Overall enrollment numbers are down about 2 percent from last year in the North Dakota University System, but State Board of Higher Education members noted in a recent meeting that the data is still fresh and it will be important to take time to analyze that data before moving forward. Total fall headcount in the North Dakota University System is 44,938 students across the 11 campuses. UND’s overall enrollment was 13,581; North Dakota State University's count was 13,173. Both were down over last year.
“There’s a lot of diversity with how each institution operates and there are different things happening at each (school,)” SBHE Chairman Nick Hacker said, applauding the schools for their work. “Our enrollment, for all effective purposes, is fairly stable.”
Numbers were also up at the University of Minnesota Crookston this fall. Overall, the University of Minnesota system saw about a 1,000-student bump in fall 2019.
Enrollment at Northland Community and Technical College, with campuses in East Grand Forks and Thief River Falls, Minn., was down slightly this year.
NCTC’s enrollment dropped about 6 percent this year from last fall, President Dennis Bona said. Enrollment has been flat at NCTC in recent years after a drop in the mid-2000’s around the economic downturn in the U.S. Bona said he’s satisfied with the school’s enrollment as many community colleges across the nation see steep drops.
“We’re doing very, very well to stay flat,” he said.
Bona said graduates are also able to find jobs. Of the about 3,000 students that attend NCTC in some way, shape or form, about 1,800 of them are North Dakota residents, Bona said. About 85 percent of those graduates go on to take jobs and live in the region, he added, giving back to the local area.
Though there was a drop in enrollment, the college was recently ranked by WalletHub in the top 10 for community colleges in the United States, a stat of which NCTC is very proud, Bona said. The study looks at hundreds of colleges across the country and ranks schools on a number of criteria, including student outcomes.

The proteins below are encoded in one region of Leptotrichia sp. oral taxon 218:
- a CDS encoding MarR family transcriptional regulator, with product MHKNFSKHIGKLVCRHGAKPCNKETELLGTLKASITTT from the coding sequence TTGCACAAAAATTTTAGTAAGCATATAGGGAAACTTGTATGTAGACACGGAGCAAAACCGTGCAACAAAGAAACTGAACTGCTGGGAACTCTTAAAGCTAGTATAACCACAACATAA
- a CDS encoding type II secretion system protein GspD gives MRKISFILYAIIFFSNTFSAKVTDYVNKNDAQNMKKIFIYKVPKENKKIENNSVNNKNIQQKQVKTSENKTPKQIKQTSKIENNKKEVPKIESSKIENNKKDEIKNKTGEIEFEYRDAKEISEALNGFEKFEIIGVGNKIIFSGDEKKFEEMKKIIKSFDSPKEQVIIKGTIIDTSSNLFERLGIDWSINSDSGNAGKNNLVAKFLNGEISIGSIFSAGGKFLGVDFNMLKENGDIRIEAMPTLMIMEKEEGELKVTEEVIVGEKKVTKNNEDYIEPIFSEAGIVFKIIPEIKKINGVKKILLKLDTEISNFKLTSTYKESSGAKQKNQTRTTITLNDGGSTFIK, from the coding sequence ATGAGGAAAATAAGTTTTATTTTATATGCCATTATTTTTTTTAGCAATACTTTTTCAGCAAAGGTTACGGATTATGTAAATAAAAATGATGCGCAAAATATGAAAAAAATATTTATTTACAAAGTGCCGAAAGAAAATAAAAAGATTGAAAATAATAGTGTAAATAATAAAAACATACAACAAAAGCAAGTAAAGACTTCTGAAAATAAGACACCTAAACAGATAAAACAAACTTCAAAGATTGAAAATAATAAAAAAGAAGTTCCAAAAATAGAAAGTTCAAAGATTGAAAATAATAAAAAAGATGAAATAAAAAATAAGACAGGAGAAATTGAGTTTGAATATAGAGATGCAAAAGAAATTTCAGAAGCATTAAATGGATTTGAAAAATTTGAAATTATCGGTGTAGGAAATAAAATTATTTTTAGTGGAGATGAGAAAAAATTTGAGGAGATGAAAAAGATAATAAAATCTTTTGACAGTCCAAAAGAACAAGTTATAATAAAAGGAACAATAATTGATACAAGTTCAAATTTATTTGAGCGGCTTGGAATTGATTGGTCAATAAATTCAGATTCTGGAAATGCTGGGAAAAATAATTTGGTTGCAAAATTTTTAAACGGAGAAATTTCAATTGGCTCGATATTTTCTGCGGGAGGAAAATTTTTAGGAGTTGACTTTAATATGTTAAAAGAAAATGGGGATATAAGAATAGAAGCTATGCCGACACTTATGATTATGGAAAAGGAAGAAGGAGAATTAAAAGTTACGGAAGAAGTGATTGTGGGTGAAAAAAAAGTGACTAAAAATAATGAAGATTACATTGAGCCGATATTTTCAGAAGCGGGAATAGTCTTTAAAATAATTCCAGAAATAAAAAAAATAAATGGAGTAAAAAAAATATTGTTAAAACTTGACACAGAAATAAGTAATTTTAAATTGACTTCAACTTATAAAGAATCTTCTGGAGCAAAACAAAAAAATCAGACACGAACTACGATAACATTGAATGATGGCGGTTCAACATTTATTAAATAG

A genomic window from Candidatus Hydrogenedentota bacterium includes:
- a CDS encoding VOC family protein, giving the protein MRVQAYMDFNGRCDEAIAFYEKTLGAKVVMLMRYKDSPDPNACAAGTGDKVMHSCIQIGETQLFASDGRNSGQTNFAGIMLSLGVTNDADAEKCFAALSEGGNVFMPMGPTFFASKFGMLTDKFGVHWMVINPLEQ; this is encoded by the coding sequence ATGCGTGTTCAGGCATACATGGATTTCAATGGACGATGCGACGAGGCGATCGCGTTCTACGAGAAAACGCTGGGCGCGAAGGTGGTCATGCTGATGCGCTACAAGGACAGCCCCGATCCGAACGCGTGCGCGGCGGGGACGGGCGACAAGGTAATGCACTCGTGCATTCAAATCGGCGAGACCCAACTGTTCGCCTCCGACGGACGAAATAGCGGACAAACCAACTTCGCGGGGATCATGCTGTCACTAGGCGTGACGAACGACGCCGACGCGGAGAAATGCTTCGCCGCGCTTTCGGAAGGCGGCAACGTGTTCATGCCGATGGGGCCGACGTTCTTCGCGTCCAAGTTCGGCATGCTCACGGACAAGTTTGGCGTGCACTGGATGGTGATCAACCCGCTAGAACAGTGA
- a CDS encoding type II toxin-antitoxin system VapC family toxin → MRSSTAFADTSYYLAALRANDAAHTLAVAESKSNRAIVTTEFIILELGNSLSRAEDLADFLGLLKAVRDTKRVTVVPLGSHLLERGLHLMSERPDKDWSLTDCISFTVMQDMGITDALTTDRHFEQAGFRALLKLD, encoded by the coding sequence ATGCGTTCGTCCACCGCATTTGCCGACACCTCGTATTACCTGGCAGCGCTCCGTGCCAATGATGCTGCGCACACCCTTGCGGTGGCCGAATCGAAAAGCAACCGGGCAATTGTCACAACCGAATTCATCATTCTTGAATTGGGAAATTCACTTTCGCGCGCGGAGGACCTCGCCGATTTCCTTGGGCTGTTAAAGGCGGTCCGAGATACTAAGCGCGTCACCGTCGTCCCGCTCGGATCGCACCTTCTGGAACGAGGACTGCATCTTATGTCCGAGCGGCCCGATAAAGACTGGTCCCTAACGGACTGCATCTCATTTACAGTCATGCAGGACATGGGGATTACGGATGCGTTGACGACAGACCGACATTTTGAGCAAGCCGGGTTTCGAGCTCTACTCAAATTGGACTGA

Enrollment was up at two of North Dakota’s private schools, the University of Mary and University of Jamestown.
The latest numbers released from the University of Jamestown show that 1,135 students are enrolled, an increase of 3.3 percent over last year. It’s the second-highest enrollment in UJ history.
University of Jamestown President Polly Peterson said the university has been focused on retaining students, while also recruiting students to be UJ alumni.
About 55 percent of UJ’s enrollment are students from North Dakota. The university also has a large student population from western Minnesota, as well as Washington and California, where there are many alumni. Peterson said numbers are also on the rise from Arizona.
Like WDTI, UJ has also been working on retainment. The university recently remodeled the lower level of its library into a student success center to help students with a wide array of questions in an easy-to-access spot. It has also gotten together with local partners to help students with mental health and health services.
Peterson said they also encourage faculty to eat lunch with students to help bridge gaps and make it easier for students to reach out to a professor when they’re struggling.
“Family and food go together,” she said. “It breaks down barriers, it makes it easier. Sometimes it's less threatening. If you see a faculty member walking by your table at lunch, and they stopped to say, ‘Hi, how are you doing?’ And you can say, ‘you know, can I come and see you?’”
Peterson said making those simple changes can help drive retention rates and help students actually graduate, while also helping enrollment numbers.